It doesn’t interest me who you know or how you came to be here. I want to know if you will stand in the centre of the fire with me and not shrink back.

It doesn’t interest me where or what or with whom you have studied. I want to know what sustains you from the inside when all else falls away.

I want to know if you can be alone with yourself and if you truly like the company you keep in the empty moments.

Give Thanks!…a post by Joy

As the Thanksgiving season comes closer, our thoughts turn toward the gathering of family and friends, the turkey and dressing that will be served, the “Turkey Bowl” to be played, and the music to be sung.

For many years, I’ve heard the phrase, “Give Thanks” when referring to a prayer over a meal. The “thank you” is what we mostly focus on which is important for sure. Yet, what about the “giving” part of the phrase.

One of the most difficult things to do in life is to give thanks in ALL things.

It’s easy to give thanks when all is well. Yet, when the struggles of life come, Christ encourages us to expand our Thanks-giving season from one week-end in November to the season of “in all things give thanks.” (Eph. 5:20)

True giving of thanks to someone for something that has been received, can be an act of humility, love, and praise. Psalm 50:14, 23 states: “I don’t need the bulls you sacrifice….What I want instead is your TRUE thanks to God.”  “But giving thanks is a sacrifice that truly honors me.”

 

Psalm 100: 4-5

Enter His gates with thanksgiving;

Go into His courts with praise.

Give thanks to Him and bless His name.

For the Lord is good.

His unfailing love continues forever,

and His faithfulness continues to each generation.

Forgiveness…a post by Tom

This past Sunday was the fourth week of the Lenten journey. One of the readings was from Psalm 32. Consider these words from David…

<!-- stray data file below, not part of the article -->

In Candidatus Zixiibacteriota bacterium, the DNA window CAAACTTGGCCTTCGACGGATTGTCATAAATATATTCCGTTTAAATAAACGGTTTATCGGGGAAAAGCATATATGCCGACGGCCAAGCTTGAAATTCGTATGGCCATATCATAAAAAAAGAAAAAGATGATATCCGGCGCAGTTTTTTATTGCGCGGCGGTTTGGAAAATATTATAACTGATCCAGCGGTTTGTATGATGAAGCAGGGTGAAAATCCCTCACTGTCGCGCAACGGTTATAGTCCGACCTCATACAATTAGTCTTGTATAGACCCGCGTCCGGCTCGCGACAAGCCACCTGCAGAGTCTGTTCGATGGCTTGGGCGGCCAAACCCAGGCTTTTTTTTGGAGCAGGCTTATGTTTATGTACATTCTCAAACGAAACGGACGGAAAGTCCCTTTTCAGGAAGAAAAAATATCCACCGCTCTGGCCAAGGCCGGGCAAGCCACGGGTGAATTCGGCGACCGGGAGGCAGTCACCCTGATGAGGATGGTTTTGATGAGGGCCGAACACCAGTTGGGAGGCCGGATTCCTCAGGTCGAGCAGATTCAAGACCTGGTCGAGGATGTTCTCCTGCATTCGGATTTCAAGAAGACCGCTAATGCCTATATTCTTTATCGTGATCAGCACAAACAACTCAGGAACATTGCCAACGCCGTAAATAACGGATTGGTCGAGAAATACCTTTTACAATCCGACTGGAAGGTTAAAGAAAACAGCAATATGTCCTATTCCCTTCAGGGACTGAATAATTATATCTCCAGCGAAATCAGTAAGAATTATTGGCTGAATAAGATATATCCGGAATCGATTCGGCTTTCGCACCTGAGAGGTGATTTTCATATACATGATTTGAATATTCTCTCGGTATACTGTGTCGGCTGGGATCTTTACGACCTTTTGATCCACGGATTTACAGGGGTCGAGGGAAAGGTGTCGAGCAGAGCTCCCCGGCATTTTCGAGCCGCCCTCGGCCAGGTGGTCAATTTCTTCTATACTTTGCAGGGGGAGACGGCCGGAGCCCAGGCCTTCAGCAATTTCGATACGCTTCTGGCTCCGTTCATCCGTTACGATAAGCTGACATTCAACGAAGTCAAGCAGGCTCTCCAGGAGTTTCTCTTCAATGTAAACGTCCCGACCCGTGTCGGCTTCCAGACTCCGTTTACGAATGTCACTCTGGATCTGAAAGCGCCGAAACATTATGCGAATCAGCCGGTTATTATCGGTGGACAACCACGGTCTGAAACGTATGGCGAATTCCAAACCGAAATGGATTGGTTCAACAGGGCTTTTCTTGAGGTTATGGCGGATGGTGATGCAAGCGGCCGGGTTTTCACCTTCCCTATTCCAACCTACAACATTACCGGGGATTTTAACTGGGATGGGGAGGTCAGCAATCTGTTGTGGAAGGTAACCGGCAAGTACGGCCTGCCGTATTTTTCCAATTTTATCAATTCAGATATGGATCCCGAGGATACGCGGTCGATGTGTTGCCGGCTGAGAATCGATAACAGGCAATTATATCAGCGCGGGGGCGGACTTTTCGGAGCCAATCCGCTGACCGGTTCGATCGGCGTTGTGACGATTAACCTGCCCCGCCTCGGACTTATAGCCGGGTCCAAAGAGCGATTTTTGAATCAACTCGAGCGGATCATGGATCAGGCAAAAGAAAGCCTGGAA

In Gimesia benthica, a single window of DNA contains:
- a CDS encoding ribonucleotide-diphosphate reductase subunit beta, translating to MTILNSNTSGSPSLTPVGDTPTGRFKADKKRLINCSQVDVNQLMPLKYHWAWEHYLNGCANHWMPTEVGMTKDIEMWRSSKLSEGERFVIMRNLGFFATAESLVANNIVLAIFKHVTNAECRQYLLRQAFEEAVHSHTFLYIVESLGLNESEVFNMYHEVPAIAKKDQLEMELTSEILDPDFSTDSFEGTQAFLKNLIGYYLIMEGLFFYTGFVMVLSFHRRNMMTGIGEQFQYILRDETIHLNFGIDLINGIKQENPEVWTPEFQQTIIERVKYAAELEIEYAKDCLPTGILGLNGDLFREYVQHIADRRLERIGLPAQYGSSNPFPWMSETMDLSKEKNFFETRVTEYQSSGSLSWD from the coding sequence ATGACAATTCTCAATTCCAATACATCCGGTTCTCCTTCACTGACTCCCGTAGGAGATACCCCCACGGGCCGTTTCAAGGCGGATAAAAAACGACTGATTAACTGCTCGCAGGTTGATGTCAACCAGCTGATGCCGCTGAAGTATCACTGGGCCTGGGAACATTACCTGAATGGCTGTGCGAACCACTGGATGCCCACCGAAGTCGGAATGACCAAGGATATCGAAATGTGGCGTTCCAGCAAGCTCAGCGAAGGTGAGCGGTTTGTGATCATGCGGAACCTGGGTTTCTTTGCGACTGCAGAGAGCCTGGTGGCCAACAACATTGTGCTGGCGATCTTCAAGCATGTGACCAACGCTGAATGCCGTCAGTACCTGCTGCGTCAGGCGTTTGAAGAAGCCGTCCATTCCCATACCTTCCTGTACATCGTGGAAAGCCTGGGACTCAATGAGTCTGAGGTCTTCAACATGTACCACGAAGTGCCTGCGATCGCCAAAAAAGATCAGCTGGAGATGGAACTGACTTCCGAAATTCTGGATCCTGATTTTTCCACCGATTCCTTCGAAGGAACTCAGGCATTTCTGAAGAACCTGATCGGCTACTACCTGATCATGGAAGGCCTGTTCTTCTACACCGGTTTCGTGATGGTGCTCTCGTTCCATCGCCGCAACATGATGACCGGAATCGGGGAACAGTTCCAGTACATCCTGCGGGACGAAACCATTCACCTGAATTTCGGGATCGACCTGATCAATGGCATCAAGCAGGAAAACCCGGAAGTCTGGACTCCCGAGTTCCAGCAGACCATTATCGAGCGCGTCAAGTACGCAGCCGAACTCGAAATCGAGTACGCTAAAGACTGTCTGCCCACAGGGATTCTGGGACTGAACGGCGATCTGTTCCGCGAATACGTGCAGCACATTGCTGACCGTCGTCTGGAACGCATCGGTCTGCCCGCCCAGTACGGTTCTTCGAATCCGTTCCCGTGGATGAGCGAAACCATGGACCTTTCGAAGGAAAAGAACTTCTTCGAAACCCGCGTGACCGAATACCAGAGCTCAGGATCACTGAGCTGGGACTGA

Psalm 32:1–2 (ESV)

        Blessed is the one whose transgression is forgiven,

whose sin is covered.

        Blessed is the man against whom the Lord counts no iniquity,

and in whose spirit there is no deceit.

This man knows about forgiveness. This man knows about mercy. He knows that true happiness is possible for the one who has been forgiven…much. In a grief recovery group we cover the topic of forgiveness. We discuss how forgiveness involves giving up the hope for a different yesterday or better past. We discuss how forgiveness involves letting go of resentment towards another person or situation over an injury. We discuss how forgiveness is really for our benefit and not the other. We are the ones punishing ourselves with anger when we harbor an unforgiving attitude. The dictionary entry for forgiveness is to stop feeling angry or resentful toward someone over a fault. If God has forgiven us then He has released us from our past. If God has forgiven us then He harbors no resentment or anger towards us. If God has forgiven us then we are indeed blessed.  So are we happy?

Right now what is your view of God? Is He angry with you over your sin? Is He resentful toward you over your past history? If that is the case then you are probably not a happy person and nor is your spirituality healthy.  If that is the case then your view of God is not very forgiving or Biblical.

No More Tears

This past Sunday marked the last week of the church calendar year. Beginning with Advent (starting next Sunday) the calendar traces the progression of the life and work of Christ. The year ends with the celebration of the ‘Reign of Christ’ Sunday.

Continue Reading